In spite of this rather negative review, I do think Kabul Beauty School is an EXCELLENT CHOICE for book clubs as it will no doubt, provoke a very interesting and thoughtful discussion about the lives of women living in Afghanistan, and whether or not the outside world should or shouldn't have something to say or do about this culture and the emancipation of women there. I also suggest Three Cups of Tea: One Man's Mission to Promote Peace . . . One School at a Time.

    Michele Cozzens is the author of It's Not Your Mother's Bridge Club...more info
  • Misguided, Selfish American Ruins Afghan Lives
    First, the good:

    The book is written in an informal, yet extremely engaging, style. It is well put-together. After I started reading it, I just wanted to keep reading until I finished. (I guess you could call that a "page-turner".)

    Now, the bad:

    The book starts out with great promise. The narrator is a hairdresser from Michigan who is having a difficult time extricating herself from an abusive marriage. (It is not clear to me why she doesn't just leave the guy, but that's OK. It seems to be a combination of abused wife reasons: money, psychological control. Common enough.) Then, for some reason that is never made clear, she gets the idea to use her beauty skills to travel to Afghanistan and help women there learn cosmetology. She has no money to do this, but ends up convincing a famous beauty supply company to fund her project.

    She then makes the first of many selfish, and questionable, decisions revolving around responsability: She decides to move to Afghanistan. That would be fine if she was on her own--- but she isn't. She is a mother with small children. Moving to Afghanistan entails leaving her dependent children in the US without her. (It is never made clear who exactly is taking care of her children while she spends months at a time in Afghanistan. It is heartbreaking when later in the book one of her sons decides to move to Afghanistan just to be closer to her; she allows this, putting him into extreme danger. He then transfers to go to school in Cyprus just so he can be on the same continent; not long after he makes this life-altering decision, his mother abandons Afghanistan and moves back to the US. This is simply the first life of many she has irrevocably changed for the worse.)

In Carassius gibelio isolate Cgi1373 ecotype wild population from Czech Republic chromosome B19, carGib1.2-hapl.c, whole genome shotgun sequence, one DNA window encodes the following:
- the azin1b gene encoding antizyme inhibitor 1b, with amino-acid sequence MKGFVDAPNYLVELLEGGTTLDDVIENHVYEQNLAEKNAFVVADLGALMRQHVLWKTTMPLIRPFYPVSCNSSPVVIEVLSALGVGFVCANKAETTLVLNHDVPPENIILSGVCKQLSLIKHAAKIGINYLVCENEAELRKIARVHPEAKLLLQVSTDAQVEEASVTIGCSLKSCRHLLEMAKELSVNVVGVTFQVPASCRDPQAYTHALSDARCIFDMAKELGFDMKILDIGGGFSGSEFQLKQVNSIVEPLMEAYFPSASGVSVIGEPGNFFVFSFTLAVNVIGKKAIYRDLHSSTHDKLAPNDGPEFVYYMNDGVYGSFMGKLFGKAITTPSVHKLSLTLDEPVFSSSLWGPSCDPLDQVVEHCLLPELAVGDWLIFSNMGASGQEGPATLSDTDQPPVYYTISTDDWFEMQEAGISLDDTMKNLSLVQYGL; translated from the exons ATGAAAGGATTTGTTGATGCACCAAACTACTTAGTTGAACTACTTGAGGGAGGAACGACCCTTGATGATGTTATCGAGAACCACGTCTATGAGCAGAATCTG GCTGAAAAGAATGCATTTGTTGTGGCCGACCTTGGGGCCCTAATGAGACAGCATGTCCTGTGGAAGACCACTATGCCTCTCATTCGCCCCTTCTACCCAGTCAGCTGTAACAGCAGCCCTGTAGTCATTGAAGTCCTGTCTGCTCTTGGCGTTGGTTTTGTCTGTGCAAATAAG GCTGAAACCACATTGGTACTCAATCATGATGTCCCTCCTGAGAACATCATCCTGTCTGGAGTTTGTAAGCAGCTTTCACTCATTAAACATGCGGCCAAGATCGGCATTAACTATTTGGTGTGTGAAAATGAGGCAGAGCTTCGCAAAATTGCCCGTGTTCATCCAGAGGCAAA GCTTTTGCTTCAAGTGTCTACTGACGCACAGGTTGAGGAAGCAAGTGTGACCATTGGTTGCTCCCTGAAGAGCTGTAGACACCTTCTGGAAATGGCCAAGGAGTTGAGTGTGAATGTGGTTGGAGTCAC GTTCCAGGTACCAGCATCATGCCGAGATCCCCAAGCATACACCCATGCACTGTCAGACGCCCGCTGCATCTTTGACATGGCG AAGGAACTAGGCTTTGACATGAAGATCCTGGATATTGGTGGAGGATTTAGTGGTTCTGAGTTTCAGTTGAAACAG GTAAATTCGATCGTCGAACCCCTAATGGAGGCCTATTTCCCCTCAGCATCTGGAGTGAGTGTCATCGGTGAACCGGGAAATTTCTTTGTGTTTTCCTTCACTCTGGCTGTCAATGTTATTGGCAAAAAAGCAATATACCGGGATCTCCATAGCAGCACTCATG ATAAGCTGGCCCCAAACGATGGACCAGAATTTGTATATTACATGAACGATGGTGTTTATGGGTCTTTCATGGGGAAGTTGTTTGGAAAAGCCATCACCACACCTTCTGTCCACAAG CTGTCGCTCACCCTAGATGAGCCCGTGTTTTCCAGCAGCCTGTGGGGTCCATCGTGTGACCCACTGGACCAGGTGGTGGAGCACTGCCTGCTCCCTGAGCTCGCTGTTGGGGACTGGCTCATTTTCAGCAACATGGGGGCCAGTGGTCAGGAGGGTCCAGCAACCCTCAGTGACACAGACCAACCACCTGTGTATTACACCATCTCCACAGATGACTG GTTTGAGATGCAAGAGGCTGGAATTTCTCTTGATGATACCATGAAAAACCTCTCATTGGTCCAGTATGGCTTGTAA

This theme of abandonment of responsability caused by questionable, headstrong decisions is one that plays out with ever-increasing devastation as the book continues.

    After arriving in Afghanistan, the author succeeds in starting the beauty school. There are many colorful anecdotes about life in Afghanistan, and the many colorful and interesting characters she meets. They are especially interesting since they are told from the perspective of an American woman. Unfortunately (as I should have gathered early in the book if I had been paying attention) this perspective is a subtle one of cultural superiority. (As an example, she lives in Afghanistan for over a year, and even by the end of the book, she has never bothered to learn any form of the local language. After YEARS there, she still gets by by speaking English, using friends as translators, and hand-gestures.)